On October 15, 2020, Lauren Teukolsky spoke at a press conference announcing a new class action lawsuit filed by Teukolsky Law against HMS Host, the largest operator of airport concessions in North America and at Los Angeles International Airport (LAX). HMS Host laid off almost 1,000 LAX workers in March and April 2020, including named plaintiffs Plaintiffs Debra Lewis, Marlene Mendoza and Lotus Perez-Silva, who each worked for HMS Host at LAX for more than 30 years, most recently as servers in Point the Way Café by Golden Road and Campanile, two LAX concessions operated by HMS Host.
The lawsuit alleges that HMS Host failed to pay its laid-off workers wages they are owed under the Los Angeles Living Wage Ordinance. The lawsuit also alleges that Host failed to comply with California's "timely payment provisions" by waiting over six months to send laid-off workers their final paychecks for accrued vacation time.
Law360, which covered the filing of the lawsuit, quotes Ms. Teukolsky as saying "that the workers have struggled because of the layoffs. 'The workers by and large have not been able to find other employment. Many of them have had to go on to unemployment benefits, and for many of our clients, they are having to make really hard decisions between paying rent, paying medical bills, getting groceries,' she said."
On October 21, 2020, the week after the lawsuit was filed, the Los Angeles City Council unanimously voted down a relief and lease extension package that HMS Host was seeking, estimated to be worth tens of millions in lease extension-related revenue and rent relief for HMS Host.
If you have been laid off and have questions about whether your employer paid you all of the wages you were owed, contact us today for a free consultation.
One of the propositions on the ballot on November 3, Proposition 22, could have major implications for the future of AB 5 enforcement in California. If passed, the proposition would allow gig-economy companies like Uber, Lyft, and Instacart to classify their drivers as independent contractors instead of employees. These companies would be exempt from AB5, the new California law that requires most employers to classify their workers as employees. Courts have consistently ruled that Uber and Lyft have violated AB5 by refusing to reclassify their drivers as employees since AB5 went into effect on January 1, 2020. As recently as October 22, 2020, a California appeals court ruled that Uber and Lyft must reclassify their drivers as employees rather than independent contractors.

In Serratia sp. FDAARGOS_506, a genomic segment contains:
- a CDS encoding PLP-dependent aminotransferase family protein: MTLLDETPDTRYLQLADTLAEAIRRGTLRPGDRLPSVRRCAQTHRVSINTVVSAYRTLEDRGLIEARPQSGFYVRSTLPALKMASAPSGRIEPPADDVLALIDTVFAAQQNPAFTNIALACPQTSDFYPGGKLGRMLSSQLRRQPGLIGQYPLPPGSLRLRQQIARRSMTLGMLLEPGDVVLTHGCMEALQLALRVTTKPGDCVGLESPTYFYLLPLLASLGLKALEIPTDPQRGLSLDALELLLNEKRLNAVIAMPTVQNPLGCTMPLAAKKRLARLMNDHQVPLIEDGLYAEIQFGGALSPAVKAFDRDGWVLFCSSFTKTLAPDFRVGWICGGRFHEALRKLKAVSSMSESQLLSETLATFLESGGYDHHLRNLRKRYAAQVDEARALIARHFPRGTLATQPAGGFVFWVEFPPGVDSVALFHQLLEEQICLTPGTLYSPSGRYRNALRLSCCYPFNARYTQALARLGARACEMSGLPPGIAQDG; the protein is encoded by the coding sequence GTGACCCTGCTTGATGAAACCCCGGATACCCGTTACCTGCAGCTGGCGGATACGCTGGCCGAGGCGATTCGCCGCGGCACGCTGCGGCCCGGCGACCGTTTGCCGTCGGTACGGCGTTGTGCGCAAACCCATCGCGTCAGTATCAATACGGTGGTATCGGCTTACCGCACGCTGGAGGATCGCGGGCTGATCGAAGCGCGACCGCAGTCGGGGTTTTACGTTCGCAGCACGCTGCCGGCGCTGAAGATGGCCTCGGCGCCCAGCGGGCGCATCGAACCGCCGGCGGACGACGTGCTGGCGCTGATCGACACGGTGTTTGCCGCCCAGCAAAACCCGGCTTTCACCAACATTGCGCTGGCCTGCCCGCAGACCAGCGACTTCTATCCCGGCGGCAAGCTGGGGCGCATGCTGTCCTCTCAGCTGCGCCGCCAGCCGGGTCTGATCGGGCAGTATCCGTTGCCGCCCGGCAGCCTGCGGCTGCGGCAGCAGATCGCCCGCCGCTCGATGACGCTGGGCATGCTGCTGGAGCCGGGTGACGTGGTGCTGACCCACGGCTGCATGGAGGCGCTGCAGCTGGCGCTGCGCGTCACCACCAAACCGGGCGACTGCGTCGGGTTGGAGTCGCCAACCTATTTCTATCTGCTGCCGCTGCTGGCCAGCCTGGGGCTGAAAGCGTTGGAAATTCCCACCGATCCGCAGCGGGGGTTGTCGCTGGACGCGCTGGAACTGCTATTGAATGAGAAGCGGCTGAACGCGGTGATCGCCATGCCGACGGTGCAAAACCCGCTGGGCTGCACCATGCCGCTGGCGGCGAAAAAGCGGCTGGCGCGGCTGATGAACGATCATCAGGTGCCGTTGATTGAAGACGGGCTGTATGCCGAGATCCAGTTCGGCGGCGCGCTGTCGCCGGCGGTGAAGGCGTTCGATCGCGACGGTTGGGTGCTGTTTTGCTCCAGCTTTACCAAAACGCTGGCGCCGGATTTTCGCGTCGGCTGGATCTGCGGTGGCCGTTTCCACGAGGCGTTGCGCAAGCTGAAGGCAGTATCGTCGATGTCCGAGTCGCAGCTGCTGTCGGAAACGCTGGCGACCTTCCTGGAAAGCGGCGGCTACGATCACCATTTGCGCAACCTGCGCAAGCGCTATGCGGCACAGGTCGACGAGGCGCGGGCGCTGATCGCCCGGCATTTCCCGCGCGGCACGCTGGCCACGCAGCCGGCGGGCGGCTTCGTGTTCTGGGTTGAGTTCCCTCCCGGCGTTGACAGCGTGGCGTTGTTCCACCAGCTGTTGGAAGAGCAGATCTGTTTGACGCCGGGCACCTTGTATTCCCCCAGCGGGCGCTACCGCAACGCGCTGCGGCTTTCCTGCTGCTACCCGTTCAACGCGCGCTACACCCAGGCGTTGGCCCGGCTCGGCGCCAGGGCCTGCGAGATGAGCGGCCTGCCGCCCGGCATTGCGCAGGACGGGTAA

If Prop. 22 passes, Uber and Lyft would not need to comply with these court rulings. As independent contractors, their drivers would not receive many of the benefits and protections of the employment relationship, like minimum wage protections, paid sick leave, workers' compensation benefits if they are injured or unemployment benefits in they become unemployed.
Backers of Prop. 22, including Uber, Lyft, Instacart, Postmates (owned by Uber) and DoorDash, have poured more than $187.5 million into backing the bill, making it the most expensive proposition in California history and dwarfing the $15 million raised by the opposition, spearheaded by labor groups who have traditionally represented the interests of working people over corporate interests. Prop. 22 would not only apply to Lyft and Uber drivers, but would cover all drivers who work for a "delivery network company," potentially including FedEx, Amazon, Walmart, UPS, and any other companies that makes deliveries in California.
If passed, Prop. 22 would set a dangerous precedent in California. Companies who don't like laws that the Legislature passes, and who don't like court rulings requiring them to treat their workers fairly, could simply open their coffers -- filled with the profits they earn by not spending money on employee benefits -- and buy themselves a ballot proposition. Significantly, Prop. 22 contains a provision stating that it cannot be amended except by a 7/8 majority of the Legislature, effectively tying lawmakers' hands for the rest of eternity absent a new ballot proposition. California voters should reject this company-sponsored initiative and let the California Legislature do its job to govern in the interests of the people.
If you think you have been misclassified as an independent contractor, contact Teukolsky Law today for a free consultation.
On Wednesday, September 30, Governor Newsom finished out the legislative season by signing a flurry of legislation, including several that benefit employees. The bills are as follows:
A federal judge has ruled that Uber and Postmates failed to demonstrate that they were unconstitutionally targeted by AB 5, the new law that requires most California workers to be classified as employees rather than independent contractors.
The lawsuit, Lydia Olson et al v. State of California et al, alleged that AB 5 violated the equal protection clause because it targeted workers of app-based companies like Uber and Postmates, while exempting numerous other types of workers like hairdressers and real estate agents.
In her ruling, issued September 18, 2020, U.S. District Judge Dolly M. Gee rejected this claim, finding that lawmakers were attempting to address the rampant misclassification of employees and to ensure that workers received the "basic rights and protections they deserve under the law, the attendant problems, such as a lack paid sick leave, including a minimum wage, workers’ compensation if they are injured on the job, unemployment insurance, paid sick leave, and paid family leave."
Judge Gee ruled that Uber and Postmates did not prove that app-based companies were targeted because of animus, reasoning that AB5 maintains the traditional exemption of workers who have long been considered independent contractors under California law.